Downsizing to fund retirement? Make sure you aren't left short of cash

Downsizing to fund retirement? Make sure you aren't left short of cash

More than half a million older homeowners are looking to downsize to help fund retirement? Here why that's a risky strategy.

Ruth Jackson

Mortgages and Home

Ruth Jackson
Updated on 8 September 2017

Hundreds of thousands of older Brits are risking financial hardship by relying on their home to help fund their retirement.

A new survey by pension firm Prudential found that almost four million over 55s are planning to downsize in retirement.

Of these, around one in seven (13%) say they couldn’t afford to retire without the additional income. That works out to around 520,000 people.

The research added that a typical downsizer hoped to boost their income by around £112,000 when doing so.

Sums just don't add up

Relying on your home to fund retirement is becoming an increasingly popular strategy – but it's not without risk, as many will find themselves short on cash down the road.

Separate analysis by insurer Royal London in 2016 found that downsizing from the average detached house (worth £310,000) to the average semi-detached house (worth £197,000) would release enough money to buy an annuity that, when added to the State Pension, would result in an annual income of £13,700.

With the average annual wage of £27,400 this would mean a significant slump in income upon retirement.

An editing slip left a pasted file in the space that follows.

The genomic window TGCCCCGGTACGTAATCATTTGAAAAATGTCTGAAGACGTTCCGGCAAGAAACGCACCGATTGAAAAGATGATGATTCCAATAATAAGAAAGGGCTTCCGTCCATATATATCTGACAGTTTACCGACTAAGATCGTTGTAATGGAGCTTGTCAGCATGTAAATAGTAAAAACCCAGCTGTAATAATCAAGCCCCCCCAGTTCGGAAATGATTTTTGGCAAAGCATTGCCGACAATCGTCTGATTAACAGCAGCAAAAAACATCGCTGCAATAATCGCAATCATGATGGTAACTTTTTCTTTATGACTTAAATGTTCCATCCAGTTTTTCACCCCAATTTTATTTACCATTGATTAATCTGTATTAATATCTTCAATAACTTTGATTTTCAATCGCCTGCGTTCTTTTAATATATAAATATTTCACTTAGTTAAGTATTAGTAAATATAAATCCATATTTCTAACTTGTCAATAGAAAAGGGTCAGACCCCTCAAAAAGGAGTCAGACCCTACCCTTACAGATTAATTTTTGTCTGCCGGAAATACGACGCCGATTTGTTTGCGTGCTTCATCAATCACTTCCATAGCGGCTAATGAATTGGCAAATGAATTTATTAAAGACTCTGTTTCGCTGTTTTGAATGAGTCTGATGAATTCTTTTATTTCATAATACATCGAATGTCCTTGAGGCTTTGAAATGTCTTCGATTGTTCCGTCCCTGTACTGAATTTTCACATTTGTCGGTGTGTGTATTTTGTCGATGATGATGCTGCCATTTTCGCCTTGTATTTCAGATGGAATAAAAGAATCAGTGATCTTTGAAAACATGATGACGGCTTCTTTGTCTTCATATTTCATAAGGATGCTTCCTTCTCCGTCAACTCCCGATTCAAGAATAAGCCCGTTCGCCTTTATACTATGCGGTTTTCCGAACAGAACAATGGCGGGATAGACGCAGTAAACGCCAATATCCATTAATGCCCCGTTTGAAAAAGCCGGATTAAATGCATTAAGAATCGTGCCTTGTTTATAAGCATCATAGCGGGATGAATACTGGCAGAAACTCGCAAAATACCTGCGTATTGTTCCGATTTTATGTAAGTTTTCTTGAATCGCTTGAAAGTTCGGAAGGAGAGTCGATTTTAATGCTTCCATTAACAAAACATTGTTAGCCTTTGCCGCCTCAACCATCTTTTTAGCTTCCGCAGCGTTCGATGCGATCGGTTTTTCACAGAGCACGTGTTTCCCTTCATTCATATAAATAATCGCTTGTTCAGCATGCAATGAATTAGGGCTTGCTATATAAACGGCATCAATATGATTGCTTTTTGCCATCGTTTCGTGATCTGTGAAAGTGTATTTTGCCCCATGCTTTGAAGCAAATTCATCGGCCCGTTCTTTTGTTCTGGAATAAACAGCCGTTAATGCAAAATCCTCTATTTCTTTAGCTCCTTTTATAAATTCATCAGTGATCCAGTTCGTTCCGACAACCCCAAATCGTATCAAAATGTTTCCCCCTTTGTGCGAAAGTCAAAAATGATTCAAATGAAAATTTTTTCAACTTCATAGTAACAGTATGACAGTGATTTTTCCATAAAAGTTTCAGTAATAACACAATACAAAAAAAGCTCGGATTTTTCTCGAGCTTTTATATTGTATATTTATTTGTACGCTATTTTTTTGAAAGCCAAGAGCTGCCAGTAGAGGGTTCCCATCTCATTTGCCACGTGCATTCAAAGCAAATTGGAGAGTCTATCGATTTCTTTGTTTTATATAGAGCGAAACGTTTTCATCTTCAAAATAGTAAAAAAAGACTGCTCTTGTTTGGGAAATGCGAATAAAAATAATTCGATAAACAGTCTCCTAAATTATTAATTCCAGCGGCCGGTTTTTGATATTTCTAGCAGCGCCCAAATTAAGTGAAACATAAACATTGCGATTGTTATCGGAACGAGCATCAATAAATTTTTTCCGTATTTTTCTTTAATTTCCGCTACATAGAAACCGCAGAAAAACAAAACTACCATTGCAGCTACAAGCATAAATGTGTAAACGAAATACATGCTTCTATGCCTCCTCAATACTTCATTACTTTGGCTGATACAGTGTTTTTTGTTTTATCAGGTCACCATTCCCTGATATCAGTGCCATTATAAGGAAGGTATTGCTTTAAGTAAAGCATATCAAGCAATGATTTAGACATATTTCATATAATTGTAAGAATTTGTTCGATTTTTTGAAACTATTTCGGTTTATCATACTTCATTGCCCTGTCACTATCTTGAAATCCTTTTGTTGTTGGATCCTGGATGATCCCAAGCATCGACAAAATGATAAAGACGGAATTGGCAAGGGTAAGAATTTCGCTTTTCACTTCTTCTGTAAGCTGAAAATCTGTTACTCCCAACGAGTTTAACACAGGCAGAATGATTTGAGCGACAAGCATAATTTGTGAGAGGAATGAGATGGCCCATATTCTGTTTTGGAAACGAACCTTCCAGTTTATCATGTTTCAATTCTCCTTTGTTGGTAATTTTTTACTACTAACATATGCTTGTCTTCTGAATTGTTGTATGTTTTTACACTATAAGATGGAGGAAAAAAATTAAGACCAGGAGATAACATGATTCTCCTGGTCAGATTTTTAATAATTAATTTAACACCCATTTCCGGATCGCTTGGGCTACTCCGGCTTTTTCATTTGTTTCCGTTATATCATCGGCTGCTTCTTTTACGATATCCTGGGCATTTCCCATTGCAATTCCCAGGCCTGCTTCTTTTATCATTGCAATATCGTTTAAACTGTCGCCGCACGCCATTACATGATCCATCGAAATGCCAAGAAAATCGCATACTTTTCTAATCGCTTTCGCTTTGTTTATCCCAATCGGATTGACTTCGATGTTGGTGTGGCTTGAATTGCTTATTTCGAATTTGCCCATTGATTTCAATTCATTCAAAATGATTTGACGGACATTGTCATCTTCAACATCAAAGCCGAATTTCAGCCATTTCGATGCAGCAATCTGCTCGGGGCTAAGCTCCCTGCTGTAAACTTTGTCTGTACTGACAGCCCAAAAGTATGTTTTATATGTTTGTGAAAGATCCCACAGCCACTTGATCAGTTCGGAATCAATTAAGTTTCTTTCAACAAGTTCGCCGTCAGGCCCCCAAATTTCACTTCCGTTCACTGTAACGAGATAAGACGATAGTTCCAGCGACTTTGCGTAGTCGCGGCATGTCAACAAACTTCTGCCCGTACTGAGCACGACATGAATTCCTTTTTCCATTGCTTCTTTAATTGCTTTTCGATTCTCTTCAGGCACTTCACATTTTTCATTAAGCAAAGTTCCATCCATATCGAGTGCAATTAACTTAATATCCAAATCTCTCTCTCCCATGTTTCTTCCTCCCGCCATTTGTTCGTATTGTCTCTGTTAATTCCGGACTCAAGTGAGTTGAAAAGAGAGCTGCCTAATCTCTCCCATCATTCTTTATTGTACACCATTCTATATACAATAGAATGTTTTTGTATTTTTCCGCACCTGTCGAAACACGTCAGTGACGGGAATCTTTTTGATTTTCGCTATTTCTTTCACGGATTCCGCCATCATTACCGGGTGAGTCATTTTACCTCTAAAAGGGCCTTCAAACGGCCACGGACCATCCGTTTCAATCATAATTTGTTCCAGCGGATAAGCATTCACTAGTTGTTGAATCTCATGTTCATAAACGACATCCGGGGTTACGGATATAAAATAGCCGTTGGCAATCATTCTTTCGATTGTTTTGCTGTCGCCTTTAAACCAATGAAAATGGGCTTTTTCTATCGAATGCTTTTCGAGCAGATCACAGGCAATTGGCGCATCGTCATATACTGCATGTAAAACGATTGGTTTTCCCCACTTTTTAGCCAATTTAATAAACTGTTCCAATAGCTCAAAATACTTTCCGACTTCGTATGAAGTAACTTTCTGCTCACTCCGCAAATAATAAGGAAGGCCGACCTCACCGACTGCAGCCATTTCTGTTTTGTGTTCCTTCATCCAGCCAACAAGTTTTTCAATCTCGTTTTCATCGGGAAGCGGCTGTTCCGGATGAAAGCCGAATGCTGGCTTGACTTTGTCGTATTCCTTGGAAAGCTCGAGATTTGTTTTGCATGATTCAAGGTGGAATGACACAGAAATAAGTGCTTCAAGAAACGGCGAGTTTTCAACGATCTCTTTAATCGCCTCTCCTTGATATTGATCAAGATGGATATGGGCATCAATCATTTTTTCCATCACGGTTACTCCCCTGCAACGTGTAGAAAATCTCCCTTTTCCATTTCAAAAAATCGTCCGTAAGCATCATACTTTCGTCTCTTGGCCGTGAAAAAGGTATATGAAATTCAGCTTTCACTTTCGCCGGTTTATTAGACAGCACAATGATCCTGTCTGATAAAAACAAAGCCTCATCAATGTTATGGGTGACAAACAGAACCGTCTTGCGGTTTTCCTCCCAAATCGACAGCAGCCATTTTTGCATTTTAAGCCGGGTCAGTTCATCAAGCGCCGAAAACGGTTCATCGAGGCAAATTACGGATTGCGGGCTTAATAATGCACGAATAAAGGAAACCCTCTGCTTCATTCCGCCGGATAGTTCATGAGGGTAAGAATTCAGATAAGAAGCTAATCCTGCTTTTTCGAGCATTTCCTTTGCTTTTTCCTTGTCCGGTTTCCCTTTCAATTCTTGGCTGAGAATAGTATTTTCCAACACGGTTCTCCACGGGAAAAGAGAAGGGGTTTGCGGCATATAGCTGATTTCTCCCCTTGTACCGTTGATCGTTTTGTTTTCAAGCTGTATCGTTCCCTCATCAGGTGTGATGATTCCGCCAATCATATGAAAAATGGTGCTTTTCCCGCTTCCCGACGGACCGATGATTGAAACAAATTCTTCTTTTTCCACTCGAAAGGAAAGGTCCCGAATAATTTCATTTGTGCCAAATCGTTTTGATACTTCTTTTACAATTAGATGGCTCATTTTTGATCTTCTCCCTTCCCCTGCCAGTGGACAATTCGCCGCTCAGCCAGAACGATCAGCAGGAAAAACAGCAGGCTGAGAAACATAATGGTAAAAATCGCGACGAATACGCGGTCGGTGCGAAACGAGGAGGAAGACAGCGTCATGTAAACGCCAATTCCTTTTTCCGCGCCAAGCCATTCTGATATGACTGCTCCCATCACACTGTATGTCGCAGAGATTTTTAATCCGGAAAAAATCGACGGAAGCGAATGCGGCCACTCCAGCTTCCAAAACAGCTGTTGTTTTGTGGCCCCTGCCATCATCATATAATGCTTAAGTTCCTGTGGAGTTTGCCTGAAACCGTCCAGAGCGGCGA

“Hoping to live off the value of your home could be a ‘downsizing delusion’ for millions of people,” says Steve Webb, director of policy at Royal London.

“In most of Britain, the amount of money you could free up by trading down at retirement to a smaller property would generate a very modest income. Even with today’s record house prices, very few people could fund a retirement by selling up and moving to a smaller property.”

High-risk plan

While there is an argument that you don’t need more than 50% of your working income in retirement as you have fewer outgoings – mortgage cleared, no commute costs and so on – there are other problems with relying on your property as your pension.

For starters, you could find when you want to downsize and retire the country is experiencing a period of low house prices. This could leave you facing retirement with a much smaller income than you expected.

You could also struggle to find a suitable property to downsize to; there is a well-publicised housing shortage in many parts of the country.

Finally, you could find you can’t cope with a smaller property. Households in the UK are increasingly multi-generational as people care for elderly relatives and still house children struggling to afford housing costs on their own. This could mean you aren’t in a position to downsize as you intended.

So rather than relying on your home to fund retirement, why not start funneling money into a pension in order to provide a stable income in retirement.


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